On February 10, 2012, a Motion to Quash or Modify the Subpoena was filed by one Doe defendant (identifying him or herself by the e-mail address, requesting that the Court sever the remaining defendants from the case under Federal Rule of Civil Procedure 21. (ECF No. 5). The plaintiff opposed that motion on February 24, 2012, arguing that the requirements for permissive joinder had been met and that severance would impair its ability to enforce its rights.

On February 28, 2012, another Doe defendant (identified by the email address, apparently using an IP address serviced by Verizon Internet Services, filed a motion with the Court. (ECF No. 7). That motion seeks severance of the remaining Doe defendants, the quashing of the subpoena served on his ISP, and/or the issuance of a protective order staying all discovery in the case until his or her interests can be heard. The plaintiff opposed that motion on March 13, 2012.

III. Discussion

The Court finds that the allegations of the complaint

make joinder appropriate at this early stage of litigation because the plaintiff asserts a right to relief against all Doe defendants that appears, given the technology involved, to arise out of the same series of transactions or occurrences and because common questions of law or fact seem to be raised with respect to all Doe defendants by virtue of the use of BitTorrent to transmit the same copy of the plaintiff's Work. Further, the Court finds that (a) the information sought in the subpoenas is relevant to the plaintiff's claims; and (b) under the circumstances, the plaintiff's right to pursue its claims of infringement by means of discovering subscriber information outweighs the moving defendant's asserted rights to remain anonymous in connection with the alleged infringing activity. As a result, the Court will deny the moving defendants' motions to quash or modify the subpoenas.

A. Joinder "Persons . . . may be joined in one action as

defendants if: (A) any right to relief is asserted against them jointly, severally, or in the alternative with respect to or arising out of the same transaction, occurrence, or series of transactions or occurrences; and (B) any question of law or fact common to all defendants will arise in the action." Fed. R. Civ. P. 20(a)(2). Where misjoinder occurs, "[o]n motion or on its own, the court may at any time, on just terms, add or drop a party. The court may also sever any claim against a party." Fed. R. Civ. P. 21.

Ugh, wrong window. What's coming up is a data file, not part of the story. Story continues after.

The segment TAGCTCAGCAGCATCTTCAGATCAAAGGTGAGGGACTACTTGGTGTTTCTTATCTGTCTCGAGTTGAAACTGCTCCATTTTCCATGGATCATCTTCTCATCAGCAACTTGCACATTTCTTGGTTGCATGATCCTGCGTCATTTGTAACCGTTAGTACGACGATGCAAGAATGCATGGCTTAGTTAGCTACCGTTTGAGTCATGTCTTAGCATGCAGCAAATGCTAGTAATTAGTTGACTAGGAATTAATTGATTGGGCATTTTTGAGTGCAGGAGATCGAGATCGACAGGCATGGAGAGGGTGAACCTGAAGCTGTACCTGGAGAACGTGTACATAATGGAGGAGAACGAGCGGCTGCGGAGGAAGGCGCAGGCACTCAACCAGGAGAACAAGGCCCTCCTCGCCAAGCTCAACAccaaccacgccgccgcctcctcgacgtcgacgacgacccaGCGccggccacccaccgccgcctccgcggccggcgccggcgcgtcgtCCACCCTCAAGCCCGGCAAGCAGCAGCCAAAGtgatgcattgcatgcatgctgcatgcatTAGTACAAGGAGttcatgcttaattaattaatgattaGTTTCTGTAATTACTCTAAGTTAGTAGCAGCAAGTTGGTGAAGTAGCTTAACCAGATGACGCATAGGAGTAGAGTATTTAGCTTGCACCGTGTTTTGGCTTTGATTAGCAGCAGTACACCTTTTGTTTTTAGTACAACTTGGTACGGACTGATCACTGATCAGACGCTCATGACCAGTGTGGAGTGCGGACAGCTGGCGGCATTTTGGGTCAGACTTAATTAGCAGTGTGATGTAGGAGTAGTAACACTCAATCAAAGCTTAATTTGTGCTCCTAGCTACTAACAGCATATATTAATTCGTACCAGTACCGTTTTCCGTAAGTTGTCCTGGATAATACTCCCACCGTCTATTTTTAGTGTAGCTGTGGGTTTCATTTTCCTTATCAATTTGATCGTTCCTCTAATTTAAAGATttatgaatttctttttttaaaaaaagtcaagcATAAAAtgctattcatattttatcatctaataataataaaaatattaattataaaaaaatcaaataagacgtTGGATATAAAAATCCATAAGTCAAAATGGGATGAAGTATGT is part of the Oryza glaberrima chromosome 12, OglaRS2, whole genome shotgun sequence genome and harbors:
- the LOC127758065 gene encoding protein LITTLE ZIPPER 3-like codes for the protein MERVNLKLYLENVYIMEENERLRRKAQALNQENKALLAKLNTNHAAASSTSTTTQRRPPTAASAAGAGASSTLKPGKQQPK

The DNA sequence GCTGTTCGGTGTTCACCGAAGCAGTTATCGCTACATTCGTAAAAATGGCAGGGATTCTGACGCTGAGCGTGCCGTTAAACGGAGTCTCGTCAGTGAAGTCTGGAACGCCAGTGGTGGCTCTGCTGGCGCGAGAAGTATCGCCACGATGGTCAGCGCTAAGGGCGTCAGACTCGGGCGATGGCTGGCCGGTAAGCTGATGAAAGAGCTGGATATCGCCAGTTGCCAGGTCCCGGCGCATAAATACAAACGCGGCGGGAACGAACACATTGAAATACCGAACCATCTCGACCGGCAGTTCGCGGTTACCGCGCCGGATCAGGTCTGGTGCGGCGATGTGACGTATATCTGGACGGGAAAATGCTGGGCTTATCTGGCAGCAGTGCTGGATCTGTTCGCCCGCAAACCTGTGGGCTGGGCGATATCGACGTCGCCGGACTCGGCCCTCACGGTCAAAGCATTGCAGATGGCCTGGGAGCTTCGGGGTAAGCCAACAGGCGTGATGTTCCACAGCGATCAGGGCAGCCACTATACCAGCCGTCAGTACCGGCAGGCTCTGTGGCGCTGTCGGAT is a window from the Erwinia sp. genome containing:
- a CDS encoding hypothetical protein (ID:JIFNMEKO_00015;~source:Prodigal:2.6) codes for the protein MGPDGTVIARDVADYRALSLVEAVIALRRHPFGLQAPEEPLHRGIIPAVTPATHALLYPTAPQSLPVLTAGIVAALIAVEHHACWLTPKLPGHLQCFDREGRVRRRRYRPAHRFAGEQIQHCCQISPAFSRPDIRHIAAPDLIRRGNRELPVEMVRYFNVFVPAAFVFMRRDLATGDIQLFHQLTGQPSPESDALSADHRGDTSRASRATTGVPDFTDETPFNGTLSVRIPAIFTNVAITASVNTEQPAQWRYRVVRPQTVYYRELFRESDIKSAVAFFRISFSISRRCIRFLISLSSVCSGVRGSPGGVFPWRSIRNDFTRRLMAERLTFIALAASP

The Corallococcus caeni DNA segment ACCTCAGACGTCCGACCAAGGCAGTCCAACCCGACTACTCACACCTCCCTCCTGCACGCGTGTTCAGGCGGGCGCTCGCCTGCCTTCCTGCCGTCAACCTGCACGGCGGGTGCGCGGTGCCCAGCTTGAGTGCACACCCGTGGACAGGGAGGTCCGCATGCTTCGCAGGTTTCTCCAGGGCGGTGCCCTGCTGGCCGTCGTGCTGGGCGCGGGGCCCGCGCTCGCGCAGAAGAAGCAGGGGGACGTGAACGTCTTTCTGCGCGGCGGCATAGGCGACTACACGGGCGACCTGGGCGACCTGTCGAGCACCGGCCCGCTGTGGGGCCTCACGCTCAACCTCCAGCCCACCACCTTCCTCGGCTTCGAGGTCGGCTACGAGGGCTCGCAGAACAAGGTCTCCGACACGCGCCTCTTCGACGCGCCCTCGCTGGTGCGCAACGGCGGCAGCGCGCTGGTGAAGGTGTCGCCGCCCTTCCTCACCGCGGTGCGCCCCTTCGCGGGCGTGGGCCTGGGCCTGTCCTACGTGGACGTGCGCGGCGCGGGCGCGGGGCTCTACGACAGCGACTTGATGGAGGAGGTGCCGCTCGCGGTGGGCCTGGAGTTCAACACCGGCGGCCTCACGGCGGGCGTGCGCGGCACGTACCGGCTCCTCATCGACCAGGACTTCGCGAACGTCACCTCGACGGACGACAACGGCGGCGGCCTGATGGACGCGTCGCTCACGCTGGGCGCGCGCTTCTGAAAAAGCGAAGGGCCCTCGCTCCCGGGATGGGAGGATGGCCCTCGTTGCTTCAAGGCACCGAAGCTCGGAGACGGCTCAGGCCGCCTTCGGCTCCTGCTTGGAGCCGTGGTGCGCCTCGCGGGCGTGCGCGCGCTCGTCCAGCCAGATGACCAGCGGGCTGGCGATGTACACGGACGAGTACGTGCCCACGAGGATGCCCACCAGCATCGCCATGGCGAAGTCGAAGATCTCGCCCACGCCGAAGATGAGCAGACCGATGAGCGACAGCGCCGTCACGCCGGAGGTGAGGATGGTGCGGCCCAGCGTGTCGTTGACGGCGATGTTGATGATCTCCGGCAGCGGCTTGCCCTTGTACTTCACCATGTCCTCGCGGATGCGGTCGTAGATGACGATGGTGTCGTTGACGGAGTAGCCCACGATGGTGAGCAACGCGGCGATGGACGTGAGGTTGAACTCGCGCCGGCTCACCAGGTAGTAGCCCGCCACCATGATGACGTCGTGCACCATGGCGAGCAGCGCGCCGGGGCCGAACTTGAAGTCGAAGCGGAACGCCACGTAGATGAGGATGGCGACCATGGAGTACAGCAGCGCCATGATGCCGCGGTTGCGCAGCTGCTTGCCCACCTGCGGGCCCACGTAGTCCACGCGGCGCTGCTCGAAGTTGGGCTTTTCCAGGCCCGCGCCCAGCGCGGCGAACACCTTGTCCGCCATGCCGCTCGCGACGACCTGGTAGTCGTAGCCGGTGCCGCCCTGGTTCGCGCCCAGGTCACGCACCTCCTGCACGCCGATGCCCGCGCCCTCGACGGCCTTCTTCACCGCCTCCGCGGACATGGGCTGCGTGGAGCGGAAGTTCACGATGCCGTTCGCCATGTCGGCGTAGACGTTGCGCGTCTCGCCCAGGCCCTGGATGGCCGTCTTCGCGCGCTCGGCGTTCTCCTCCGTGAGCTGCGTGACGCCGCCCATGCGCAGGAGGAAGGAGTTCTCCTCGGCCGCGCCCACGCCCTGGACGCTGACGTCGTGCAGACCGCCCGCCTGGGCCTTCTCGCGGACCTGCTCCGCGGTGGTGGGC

Although the United States Court of Appeals for the Third Circuit has not directly interpreted Rule 20(a), it has held that events comprising the same transaction or occurrence bear a "logical relationship to one another" and feature "the same factual issues [or] the same factual and legal issues." Transamerica Occidental Life Ins. Co. v. Aviation Office of Am., Inc., 292 F.3d 384, 390 (3d Cir. 2002) (interpreting the relationship of compulsory counterclaims under Rule 13, which must arise out of the same transaction or occurrence).

The general policy of the rules regarding joinder is "toward entertaining the broadest possible scope of action consistent with fairness to the parties," and joinder "is strongly encouraged." United Mine Workers v. Gibbs, 383 U.S. 715, 724 (1966); see also Hagan v. Rogers, 570 F.3d 146, 152 (3d Cir. 2009) (quoting Gibbs). The purpose of Rule 20(a) is "to promote trial convenience" and prevent a multiplicity of lawsuits. However, severance of parties where joinder is not required is committed to the court's discretion if it finds that the objectives of the rule are not fostered, or that joinder could "result in prejudice, expense or delay." 7 Charles Alan Wright, et al., Federal Practice & Procedure § 1652 (3d ed. 2001).

Here, the plaintiff argues that joinder of the Doe defendants in a single action is appropriate because "the claims against all defendants are logically related and Plaintiff is seeking joint and several liability," and that the defendants, as members of the same BitTorrent swarm, participated in the same series of transactions or occurrences. No defendant has appeared in this matter, as no defendant has been served with the complaint. However, based on the plaintiff's characterizations of the nature of the BitTorrent technology and the allegations against each Doe defendant, the Court cannot accept the moving Does' arguments that a finding of misjoinder is appropriate at this stage. As a result, the Court will not sever the proceedings as to each defendant at this stage. The Court may review the propriety of joinder later in the proceedings, once the defendants are served and appear. By that time, a variety of defenses or other arguments as to why joinder is inappropriate, may be raised by the defendants.